Steel output grew by 242% from 1880-90, but during the 10 years after the Sherman Act, it grew by only 135%. Other “monopolized” industries with large differences in growth rates in the decades before and after the Sherman Act include copper (330% vs. 133%), petroleum (74% vs. 39%), refined sugar (65% vs. 48%) and cigars and cigarettes (121% vs. 40%).
Prices tell a similar story. On average, in the industries for which data are available, inflation-adjusted prices fell at a faster rate, or rose at a slower rate, in the decade before the Sherman Act than in the decade after it. The real price of steel rails fell by 43% from 1880-90, but fell by only 0.7% from 1890 to 1900. The wholesale price of sugar fell 22.4% from 1880-90 but fell by only 6.1% from 1890-1900. A similar pattern played out for copper, pig iron and anthracite coal.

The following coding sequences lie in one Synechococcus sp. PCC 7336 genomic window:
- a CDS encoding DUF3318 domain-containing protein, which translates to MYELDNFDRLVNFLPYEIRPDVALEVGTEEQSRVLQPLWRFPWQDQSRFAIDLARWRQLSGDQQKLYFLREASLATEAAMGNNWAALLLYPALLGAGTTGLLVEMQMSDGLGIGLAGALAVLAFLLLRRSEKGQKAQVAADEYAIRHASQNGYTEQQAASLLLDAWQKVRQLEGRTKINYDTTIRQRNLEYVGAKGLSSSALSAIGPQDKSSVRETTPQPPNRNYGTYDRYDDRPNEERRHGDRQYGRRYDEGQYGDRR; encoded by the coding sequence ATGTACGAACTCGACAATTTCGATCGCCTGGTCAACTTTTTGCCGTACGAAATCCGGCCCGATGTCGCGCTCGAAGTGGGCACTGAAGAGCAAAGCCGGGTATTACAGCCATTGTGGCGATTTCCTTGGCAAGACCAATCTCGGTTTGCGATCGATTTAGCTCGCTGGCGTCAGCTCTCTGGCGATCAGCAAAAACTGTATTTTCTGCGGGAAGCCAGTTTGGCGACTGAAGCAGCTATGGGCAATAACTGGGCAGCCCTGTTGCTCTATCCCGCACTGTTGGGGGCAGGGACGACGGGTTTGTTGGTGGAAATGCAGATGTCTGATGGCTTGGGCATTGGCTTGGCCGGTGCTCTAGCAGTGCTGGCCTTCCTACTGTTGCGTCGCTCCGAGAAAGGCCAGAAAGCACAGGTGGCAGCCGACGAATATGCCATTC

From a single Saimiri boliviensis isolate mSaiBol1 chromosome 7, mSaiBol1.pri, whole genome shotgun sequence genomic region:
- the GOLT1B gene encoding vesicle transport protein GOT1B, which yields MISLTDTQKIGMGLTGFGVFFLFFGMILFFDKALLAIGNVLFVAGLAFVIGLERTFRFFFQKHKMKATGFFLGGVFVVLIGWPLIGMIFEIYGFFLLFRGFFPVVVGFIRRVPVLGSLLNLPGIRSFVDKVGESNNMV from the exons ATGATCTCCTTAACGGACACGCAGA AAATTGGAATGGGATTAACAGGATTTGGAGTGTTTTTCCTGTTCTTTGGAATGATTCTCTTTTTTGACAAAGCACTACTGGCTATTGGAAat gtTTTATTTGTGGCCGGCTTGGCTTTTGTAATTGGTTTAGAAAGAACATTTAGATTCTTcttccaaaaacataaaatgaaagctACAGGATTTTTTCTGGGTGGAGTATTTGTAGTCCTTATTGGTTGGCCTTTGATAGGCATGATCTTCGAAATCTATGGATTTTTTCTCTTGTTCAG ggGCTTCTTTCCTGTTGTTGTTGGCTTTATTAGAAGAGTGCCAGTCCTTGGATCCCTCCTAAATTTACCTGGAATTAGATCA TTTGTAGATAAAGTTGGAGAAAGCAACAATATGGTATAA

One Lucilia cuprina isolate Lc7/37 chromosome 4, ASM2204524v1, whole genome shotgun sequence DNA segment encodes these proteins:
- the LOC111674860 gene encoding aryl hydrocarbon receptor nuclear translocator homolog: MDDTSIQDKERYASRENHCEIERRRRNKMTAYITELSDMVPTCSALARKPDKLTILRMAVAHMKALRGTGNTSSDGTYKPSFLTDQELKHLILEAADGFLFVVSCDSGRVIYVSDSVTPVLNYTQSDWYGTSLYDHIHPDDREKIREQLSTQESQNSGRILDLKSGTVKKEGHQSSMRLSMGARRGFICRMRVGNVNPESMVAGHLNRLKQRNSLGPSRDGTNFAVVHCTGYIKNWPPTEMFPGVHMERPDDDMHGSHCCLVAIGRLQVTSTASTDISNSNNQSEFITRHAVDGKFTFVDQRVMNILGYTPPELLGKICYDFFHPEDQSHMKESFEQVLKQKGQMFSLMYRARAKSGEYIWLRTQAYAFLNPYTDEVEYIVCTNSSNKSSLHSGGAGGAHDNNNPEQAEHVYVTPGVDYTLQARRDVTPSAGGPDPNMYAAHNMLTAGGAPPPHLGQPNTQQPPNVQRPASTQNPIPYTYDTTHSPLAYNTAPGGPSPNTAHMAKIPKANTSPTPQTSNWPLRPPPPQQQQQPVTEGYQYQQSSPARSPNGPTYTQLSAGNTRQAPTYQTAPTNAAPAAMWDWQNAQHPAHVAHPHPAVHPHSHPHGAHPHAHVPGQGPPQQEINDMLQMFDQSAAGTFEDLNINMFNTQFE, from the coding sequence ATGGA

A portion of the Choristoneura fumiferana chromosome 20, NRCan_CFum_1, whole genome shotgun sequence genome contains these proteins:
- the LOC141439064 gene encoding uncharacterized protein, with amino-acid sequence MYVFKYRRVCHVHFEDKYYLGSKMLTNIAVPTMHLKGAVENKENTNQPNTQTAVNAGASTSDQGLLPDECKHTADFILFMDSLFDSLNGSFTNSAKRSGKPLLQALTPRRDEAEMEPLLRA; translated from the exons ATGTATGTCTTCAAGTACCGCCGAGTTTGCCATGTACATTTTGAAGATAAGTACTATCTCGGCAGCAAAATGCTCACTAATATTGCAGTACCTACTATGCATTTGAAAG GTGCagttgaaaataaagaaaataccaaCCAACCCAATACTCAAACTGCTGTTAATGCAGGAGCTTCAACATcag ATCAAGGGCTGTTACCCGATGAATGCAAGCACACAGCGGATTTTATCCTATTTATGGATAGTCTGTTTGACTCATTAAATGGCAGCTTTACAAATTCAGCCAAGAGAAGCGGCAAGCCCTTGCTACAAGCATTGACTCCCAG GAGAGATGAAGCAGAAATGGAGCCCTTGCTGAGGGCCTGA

Read the whole thing, and then ponder the war on big tech, the new “robber barons”, I am told by both Left and some on the Right.
Crocs’ Pandemic Surge
Crocs are like the Uggs of summer. No one actually thinks they look good, but Crocs’ comfort and creativity have driven sales of 600m+ pairs.
The company is now watching double-digit growth, partnerships with A-list celebrities, and the Supreme-ization of its brand take flight.
This is per NDP Group, which specified that between March and October, while dress shoe sales sunk 60%, slipper and clogs sales surged 70% and 22% respectively, the latter driven by Crocs.
Some of this is down to CEO Andrew Rees:
Rees’ strategy to improve manufacturing, close underperforming stores, and make Crocs “cool” again turned the company into one of the world’s largest and fastest-growing athletic footwear brands: